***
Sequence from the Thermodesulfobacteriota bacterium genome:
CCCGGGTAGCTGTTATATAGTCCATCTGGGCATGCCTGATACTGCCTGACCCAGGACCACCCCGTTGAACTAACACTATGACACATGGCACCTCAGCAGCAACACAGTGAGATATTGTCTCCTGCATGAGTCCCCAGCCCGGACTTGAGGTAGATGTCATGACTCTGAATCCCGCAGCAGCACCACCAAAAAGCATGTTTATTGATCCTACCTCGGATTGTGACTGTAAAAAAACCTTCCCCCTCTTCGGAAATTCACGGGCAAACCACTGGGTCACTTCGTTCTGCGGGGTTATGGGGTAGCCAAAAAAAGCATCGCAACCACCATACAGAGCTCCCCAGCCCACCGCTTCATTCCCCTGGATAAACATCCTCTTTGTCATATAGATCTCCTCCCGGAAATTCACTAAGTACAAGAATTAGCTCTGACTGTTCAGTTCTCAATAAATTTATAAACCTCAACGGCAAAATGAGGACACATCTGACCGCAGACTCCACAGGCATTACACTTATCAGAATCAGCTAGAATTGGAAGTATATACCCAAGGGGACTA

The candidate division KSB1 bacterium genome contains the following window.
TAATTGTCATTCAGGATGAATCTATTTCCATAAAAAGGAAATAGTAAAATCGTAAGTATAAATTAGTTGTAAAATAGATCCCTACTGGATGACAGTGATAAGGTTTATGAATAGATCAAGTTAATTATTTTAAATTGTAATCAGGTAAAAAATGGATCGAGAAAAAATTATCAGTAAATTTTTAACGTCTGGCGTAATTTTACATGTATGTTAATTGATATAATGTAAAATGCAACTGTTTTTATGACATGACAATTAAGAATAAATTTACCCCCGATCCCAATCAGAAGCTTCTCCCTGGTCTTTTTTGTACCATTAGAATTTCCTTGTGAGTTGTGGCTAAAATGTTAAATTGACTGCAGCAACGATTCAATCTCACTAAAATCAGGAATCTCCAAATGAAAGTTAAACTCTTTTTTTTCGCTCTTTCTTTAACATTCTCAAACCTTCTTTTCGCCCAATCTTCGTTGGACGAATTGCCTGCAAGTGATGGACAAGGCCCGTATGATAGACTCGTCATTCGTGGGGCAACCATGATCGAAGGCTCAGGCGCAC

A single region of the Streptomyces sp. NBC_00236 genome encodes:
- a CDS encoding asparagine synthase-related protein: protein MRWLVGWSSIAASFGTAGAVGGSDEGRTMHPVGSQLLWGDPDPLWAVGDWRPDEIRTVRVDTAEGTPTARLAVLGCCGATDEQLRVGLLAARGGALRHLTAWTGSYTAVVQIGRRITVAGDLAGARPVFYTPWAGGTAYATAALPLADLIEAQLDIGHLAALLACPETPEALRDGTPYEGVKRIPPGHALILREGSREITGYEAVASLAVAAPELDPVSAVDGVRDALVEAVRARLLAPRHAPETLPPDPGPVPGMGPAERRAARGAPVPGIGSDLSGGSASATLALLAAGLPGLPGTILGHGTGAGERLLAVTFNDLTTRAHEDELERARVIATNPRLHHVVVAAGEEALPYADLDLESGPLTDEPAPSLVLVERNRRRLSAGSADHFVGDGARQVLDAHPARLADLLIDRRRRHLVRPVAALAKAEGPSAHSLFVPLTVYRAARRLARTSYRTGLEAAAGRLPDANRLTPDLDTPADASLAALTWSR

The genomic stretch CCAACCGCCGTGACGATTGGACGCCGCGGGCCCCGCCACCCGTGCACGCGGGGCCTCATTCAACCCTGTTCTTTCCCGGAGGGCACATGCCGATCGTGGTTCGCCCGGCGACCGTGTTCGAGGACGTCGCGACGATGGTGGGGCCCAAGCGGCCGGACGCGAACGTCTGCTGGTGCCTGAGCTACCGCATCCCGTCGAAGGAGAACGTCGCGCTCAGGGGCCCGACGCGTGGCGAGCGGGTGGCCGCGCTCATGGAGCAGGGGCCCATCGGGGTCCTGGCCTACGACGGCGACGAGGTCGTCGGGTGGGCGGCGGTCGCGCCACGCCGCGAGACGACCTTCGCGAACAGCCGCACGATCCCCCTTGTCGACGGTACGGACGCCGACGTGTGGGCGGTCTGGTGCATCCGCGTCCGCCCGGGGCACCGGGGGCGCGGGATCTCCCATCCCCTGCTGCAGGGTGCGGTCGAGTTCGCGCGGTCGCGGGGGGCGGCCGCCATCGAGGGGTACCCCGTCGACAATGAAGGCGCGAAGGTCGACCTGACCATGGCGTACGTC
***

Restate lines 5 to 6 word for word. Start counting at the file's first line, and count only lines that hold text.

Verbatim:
A single region of the Streptomyces sp. NBC_00236 genome encodes:
- a CDS encoding asparagine synthase-related protein: protein MRWLVGWSSIAASFGTAGAVGGSDEGRTMHPVGSQLLWGDPDPLWAVGDWRPDEIRTVRVDTAEGTPTARLAVLGCCGATDEQLRVGLLAARGGALRHLTAWTGSYTAVVQIGRRITVAGDLAGARPVFYTPWAGGTAYATAALPLADLIEAQLDIGHLAALLACPETPEALRDGTPYEGVKRIPPGHALILREGSREITGYEAVASLAVAAPELDPVSAVDGVRDALVEAVRARLLAPRHAPETLPPDPGPVPGMGPAERRAARGAPVPGIGSDLSGGSASATLALLAAGLPGLPGTILGHGTGAGERLLAVTFNDLTTRAHEDELERARVIATNPRLHHVVVAAGEEALPYADLDLESGPLTDEPAPSLVLVERNRRRLSAGSADHFVGDGARQVLDAHPARLADLLIDRRRRHLVRPVAALAKAEGPSAHSLFVPLTVYRAARRLARTSYRTGLEAAAGRLPDANRLTPDLDTPADASLAALTWSR